Iconic children’s television show “Peppa Pig,” which is screened in more than 180 countries, has a live show currently touring Australia. Venues hosting the performance have been urged to go vegan to better align with the show’s ideology, The Herald reported.
The initiative was launched by animal rights organisation PETA. One set of performances of the live show, titled “Peppa Pig’s Surprise,” is set to be held at the Civic Theatre in Newcastle, Australia on Monday. PETA offered to provide vegan ham and sausages for the guests and penned a letter to former Civic Theatre manager Vanessa Hutchins, asking her to be a proponent of change. The animal rights organisation suggested that the theatre adopt a vegetarian or vegan menu for the show’s duration, “or even better, for good.”
“Many of the young children who will cheer for Peppa would be horrified to learn that ham and sausages are made from pigs like her,” commented PETA spokeswoman Emily Rice. “Peppa shows others that she’s not a piece of bacon or a ham sandwich but rather an individual with emotions and the ability to feel joy. What better way to honour the live show’s message than by serving vegan meals?”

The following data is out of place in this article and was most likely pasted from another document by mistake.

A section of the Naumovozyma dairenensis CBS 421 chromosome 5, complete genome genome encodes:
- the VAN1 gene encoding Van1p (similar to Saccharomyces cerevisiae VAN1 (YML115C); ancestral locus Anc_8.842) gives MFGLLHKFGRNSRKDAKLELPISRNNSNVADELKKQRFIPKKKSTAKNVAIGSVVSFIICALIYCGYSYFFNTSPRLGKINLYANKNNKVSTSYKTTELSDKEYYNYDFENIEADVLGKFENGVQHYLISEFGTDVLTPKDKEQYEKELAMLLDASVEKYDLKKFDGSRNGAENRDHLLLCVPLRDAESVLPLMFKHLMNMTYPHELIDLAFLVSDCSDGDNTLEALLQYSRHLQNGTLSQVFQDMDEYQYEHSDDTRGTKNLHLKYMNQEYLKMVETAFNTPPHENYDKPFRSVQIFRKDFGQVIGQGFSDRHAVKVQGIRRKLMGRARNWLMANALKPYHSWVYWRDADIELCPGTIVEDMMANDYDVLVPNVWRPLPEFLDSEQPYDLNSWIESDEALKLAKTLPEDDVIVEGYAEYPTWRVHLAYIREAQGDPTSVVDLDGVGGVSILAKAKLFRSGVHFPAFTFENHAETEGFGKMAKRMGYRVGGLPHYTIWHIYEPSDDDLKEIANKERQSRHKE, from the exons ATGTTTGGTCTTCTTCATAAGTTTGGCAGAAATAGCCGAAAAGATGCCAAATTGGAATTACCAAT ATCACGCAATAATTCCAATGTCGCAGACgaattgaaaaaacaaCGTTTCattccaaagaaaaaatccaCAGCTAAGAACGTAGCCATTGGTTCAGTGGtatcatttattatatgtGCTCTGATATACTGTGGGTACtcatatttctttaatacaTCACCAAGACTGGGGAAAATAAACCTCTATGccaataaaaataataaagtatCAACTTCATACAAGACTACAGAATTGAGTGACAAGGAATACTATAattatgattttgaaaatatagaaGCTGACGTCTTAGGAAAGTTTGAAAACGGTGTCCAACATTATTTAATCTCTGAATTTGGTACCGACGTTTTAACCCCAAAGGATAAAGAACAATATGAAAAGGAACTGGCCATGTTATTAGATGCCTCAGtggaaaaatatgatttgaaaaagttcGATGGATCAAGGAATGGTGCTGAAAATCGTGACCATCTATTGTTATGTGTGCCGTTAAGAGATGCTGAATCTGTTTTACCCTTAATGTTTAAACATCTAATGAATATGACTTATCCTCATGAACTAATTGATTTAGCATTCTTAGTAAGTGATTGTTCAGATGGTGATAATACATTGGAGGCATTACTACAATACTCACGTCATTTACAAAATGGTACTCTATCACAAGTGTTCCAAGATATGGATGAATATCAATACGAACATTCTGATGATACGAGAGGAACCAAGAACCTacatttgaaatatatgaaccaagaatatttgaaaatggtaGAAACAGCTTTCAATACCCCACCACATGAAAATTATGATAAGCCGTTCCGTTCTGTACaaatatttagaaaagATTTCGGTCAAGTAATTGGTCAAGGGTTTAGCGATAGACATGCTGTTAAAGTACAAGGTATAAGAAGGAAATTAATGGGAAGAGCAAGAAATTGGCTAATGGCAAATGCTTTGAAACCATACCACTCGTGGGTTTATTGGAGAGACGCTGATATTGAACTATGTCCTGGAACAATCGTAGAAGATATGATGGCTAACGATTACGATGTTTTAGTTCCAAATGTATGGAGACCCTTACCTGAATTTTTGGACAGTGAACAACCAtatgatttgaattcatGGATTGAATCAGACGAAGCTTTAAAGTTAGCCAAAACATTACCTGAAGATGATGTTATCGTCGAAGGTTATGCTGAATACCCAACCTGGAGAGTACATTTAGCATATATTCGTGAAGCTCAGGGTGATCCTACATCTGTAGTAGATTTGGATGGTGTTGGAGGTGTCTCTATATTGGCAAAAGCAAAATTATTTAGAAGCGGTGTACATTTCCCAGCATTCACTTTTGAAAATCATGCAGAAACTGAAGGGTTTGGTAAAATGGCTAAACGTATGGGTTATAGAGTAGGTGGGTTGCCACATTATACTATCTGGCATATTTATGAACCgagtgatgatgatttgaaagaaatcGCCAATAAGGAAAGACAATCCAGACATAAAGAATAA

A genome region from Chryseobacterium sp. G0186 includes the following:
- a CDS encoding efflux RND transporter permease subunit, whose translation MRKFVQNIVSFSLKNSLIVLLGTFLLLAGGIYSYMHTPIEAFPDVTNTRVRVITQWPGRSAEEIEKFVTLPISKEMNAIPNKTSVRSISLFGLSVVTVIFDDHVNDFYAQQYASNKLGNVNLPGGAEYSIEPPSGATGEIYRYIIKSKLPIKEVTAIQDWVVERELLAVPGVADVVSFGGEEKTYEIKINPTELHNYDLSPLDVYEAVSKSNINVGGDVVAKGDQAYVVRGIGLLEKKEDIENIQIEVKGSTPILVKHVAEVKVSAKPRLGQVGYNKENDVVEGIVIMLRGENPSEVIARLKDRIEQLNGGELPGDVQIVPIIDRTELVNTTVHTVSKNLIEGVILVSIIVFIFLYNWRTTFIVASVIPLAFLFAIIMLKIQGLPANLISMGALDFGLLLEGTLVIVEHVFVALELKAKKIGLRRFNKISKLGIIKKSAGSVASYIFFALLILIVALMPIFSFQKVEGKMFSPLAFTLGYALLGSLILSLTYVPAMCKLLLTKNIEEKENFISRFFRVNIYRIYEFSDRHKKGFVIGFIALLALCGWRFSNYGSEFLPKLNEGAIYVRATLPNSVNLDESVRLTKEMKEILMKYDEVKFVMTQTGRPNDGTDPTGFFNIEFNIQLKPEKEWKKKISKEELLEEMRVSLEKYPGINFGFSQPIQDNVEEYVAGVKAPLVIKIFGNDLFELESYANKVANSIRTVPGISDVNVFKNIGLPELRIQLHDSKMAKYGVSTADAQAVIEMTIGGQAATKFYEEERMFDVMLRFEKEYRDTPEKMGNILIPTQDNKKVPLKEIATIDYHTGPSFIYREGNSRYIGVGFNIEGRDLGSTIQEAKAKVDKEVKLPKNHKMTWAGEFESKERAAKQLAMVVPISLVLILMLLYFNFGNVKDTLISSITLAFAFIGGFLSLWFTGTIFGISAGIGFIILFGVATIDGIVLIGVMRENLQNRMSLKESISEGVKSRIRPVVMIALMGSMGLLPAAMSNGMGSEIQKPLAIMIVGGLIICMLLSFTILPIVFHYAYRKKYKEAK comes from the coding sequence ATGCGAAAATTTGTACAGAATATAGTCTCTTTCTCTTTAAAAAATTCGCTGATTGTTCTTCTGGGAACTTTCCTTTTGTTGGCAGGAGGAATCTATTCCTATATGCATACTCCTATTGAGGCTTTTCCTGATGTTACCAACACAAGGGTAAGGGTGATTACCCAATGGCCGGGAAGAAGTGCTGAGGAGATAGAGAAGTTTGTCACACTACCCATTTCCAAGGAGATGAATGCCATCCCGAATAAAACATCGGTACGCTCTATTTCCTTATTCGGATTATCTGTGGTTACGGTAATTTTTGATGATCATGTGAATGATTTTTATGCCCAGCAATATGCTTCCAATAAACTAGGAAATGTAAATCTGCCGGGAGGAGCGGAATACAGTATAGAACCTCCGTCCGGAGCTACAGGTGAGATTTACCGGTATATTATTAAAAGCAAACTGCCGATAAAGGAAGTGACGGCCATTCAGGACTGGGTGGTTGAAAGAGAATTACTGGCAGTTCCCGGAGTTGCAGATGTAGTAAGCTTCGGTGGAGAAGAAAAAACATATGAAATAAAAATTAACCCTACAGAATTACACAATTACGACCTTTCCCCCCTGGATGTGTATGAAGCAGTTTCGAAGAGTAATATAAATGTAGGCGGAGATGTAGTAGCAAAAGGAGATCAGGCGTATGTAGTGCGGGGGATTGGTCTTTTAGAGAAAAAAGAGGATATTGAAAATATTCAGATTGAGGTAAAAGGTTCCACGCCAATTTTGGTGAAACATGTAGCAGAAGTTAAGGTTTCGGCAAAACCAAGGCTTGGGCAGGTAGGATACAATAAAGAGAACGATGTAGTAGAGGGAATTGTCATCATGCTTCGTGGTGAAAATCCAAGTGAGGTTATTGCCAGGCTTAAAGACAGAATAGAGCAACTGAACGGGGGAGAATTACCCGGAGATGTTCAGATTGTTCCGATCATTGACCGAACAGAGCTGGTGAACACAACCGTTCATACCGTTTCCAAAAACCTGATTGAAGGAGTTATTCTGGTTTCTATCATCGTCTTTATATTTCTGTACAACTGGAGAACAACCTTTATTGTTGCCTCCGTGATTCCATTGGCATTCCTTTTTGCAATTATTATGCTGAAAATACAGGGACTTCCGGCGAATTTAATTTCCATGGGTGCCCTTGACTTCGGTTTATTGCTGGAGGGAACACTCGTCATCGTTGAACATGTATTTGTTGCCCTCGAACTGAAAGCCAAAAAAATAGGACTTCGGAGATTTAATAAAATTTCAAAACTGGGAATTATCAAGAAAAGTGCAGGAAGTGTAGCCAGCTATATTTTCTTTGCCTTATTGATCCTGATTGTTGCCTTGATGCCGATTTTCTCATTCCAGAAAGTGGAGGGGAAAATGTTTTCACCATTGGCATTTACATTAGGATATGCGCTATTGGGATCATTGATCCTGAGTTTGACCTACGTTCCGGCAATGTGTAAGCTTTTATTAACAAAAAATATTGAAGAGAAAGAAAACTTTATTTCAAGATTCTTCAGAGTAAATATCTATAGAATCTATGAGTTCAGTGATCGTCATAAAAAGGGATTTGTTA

The compassionate proposition was not received kindly by Newcastle City Council chief executive Jeremy Bath, who said: “the request goes straight into the bin.” However, PETA strives on to evoke change, arguing that the move could result in an increase of visitors to the venue.
This isn’t the first time the Peppa Pig character has been used to shed light on animal welfare, including the intelligence of pigs that is equal to that of a three-year-old human child. In 2016, British media publication Daily Star published an article claiming Peppa Pig is turning younger generations vegetarian. One mother said her daughter would ask if the pork products on the table were Peppa and then refuse to eat it. The Vegan Society praised the cartoon series for quashing the disconnect between food and friend.
“Children instinctively want to care for and protect animals. Society, however, tells us to discriminate. Cats and dogs are to be looked after, but cows, pigs, chicken and many others are to be used and exploited,” spokesman Jimmy Pierce told the Daily Star. “If it takes a television programme to humanise a pig for people to recognise that, then so be it. Thanks, Peppa Pig!”
Image credit: Peppa Pig